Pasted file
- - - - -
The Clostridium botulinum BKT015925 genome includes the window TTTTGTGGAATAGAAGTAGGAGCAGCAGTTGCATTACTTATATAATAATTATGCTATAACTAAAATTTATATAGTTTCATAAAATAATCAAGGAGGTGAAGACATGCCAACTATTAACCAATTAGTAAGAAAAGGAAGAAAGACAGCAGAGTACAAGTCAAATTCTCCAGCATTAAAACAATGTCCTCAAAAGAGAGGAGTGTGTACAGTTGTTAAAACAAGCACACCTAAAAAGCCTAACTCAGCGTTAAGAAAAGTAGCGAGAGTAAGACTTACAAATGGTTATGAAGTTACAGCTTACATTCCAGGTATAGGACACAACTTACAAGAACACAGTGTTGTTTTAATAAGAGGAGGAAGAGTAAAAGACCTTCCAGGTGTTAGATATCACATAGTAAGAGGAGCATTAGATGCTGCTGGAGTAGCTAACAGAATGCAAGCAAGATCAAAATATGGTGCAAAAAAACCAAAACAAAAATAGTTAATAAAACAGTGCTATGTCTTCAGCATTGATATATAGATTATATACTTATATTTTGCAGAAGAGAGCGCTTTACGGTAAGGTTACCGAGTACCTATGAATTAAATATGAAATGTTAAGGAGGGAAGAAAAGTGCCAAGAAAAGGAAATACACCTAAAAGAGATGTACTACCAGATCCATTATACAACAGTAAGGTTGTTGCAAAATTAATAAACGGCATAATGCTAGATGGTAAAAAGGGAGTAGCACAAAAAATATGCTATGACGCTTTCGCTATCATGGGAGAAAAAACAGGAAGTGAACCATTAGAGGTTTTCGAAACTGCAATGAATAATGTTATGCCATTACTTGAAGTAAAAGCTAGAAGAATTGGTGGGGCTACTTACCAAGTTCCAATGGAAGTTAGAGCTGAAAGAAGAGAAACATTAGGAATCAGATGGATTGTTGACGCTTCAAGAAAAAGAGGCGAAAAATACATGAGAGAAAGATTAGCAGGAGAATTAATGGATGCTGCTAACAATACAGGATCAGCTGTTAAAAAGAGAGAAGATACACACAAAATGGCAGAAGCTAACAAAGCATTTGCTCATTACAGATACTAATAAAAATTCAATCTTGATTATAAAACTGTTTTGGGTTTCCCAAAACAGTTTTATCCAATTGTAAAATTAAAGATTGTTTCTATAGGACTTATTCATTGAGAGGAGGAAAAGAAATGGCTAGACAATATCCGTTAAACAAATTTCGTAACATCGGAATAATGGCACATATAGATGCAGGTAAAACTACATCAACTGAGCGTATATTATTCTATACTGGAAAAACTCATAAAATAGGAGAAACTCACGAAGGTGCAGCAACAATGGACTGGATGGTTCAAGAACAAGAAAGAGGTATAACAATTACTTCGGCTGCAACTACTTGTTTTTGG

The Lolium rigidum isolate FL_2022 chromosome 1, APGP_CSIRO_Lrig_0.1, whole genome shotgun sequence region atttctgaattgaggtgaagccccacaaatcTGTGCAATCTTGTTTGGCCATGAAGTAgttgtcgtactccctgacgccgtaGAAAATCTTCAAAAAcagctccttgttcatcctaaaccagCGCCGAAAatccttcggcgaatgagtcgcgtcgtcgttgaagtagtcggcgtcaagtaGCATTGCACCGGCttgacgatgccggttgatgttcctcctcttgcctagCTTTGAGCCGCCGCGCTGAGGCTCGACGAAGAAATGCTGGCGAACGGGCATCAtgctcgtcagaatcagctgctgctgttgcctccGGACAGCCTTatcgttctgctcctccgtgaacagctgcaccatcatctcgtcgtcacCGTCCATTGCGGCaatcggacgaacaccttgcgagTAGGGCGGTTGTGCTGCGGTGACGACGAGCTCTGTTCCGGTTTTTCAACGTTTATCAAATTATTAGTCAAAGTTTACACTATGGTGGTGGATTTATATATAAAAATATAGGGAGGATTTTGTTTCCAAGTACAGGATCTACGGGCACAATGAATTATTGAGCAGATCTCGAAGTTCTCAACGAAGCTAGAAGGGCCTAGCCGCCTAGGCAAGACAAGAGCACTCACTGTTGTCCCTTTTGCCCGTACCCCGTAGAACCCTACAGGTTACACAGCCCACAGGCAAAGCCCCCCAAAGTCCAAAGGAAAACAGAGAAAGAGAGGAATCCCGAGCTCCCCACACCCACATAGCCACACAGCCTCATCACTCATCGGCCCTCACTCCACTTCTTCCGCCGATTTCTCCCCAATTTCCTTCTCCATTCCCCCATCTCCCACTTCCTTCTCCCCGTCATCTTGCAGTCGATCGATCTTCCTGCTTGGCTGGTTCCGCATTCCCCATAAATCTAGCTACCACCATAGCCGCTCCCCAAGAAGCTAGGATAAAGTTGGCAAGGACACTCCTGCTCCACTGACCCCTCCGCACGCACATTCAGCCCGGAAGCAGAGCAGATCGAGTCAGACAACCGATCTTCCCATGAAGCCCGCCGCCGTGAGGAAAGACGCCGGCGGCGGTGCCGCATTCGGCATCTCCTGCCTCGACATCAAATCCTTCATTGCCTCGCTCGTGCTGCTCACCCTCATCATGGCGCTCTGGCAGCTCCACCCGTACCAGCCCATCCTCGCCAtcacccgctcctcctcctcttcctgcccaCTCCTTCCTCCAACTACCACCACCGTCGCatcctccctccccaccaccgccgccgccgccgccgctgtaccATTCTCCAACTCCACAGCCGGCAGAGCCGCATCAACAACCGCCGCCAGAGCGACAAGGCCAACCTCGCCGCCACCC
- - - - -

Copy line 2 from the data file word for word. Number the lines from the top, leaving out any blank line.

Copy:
The Lolium rigidum isolate FL_2022 chromosome 1, APGP_CSIRO_Lrig_0.1, whole genome shotgun sequence region atttctgaattgaggtgaagccccacaaatcTGTGCAATCTTGTTTGGCCATGAAGTAgttgtcgtactccctgacgccgtaGAAAATCTTCAAAAAcagctccttgttcatcctaaaccagCGCCGAAAatccttcggcgaatgagtcgcgtcgtcgttgaagtagtcggcgtcaagtaGCATTGCACCGGCttgacgatgccggttgatgttcctcctcttgcctagCTTTGAGCCGCCGCGCTGAGGCTCGACGAAGAAATGCTGGCGAACGGGCATCAtgctcgtcagaatcagctgctgctgttgcctccGGACAGCCTTatcgttctgctcctccgtgaacagctgcaccatcatctcgtcgtcacCGTCCATTGCGGCaatcggacgaacaccttgcgagTAGGGCGGTTGTGCTGCGGTGACGACGAGCTCTGTTCCGGTTTTTCAACGTTTATCAAATTATTAGTCAAAGTTTACACTATGGTGGTGGATTTATATATAAAAATATAGGGAGGATTTTGTTTCCAAGTACAGGATCTACGGGCACAATGAATTATTGAGCAGATCTCGAAGTTCTCAACGAAGCTAGAAGGGCCTAGCCGCCTAGGCAAGACAAGAGCACTCACTGTTGTCCCTTTTGCCCGTACCCCGTAGAACCCTACAGGTTACACAGCCCACAGGCAAAGCCCCCCAAAGTCCAAAGGAAAACAGAGAAAGAGAGGAATCCCGAGCTCCCCACACCCACATAGCCACACAGCCTCATCACTCATCGGCCCTCACTCCACTTCTTCCGCCGATTTCTCCCCAATTTCCTTCTCCATTCCCCCATCTCCCACTTCCTTCTCCCCGTCATCTTGCAGTCGATCGATCTTCCTGCTTGGCTGGTTCCGCATTCCCCATAAATCTAGCTACCACCATAGCCGCTCCCCAAGAAGCTAGGATAAAGTTGGCAAGGACACTCCTGCTCCACTGACCCCTCCGCACGCACATTCAGCCCGGAAGCAGAGCAGATCGAGTCAGACAACCGATCTTCCCATGAAGCCCGCCGCCGTGAGGAAAGACGCCGGCGGCGGTGCCGCATTCGGCATCTCCTGCCTCGACATCAAATCCTTCATTGCCTCGCTCGTGCTGCTCACCCTCATCATGGCGCTCTGGCAGCTCCACCCGTACCAGCCCATCCTCGCCAtcacccgctcctcctcctcttcctgcccaCTCCTTCCTCCAACTACCACCACCGTCGCatcctccctccccaccaccgccgccgccgccgccgctgtaccATTCTCCAACTCCACAGCCGGCAGAGCCGCATCAACAACCGCCGCCAGAGCGACAAGGCCAACCTCGCCGCCACCC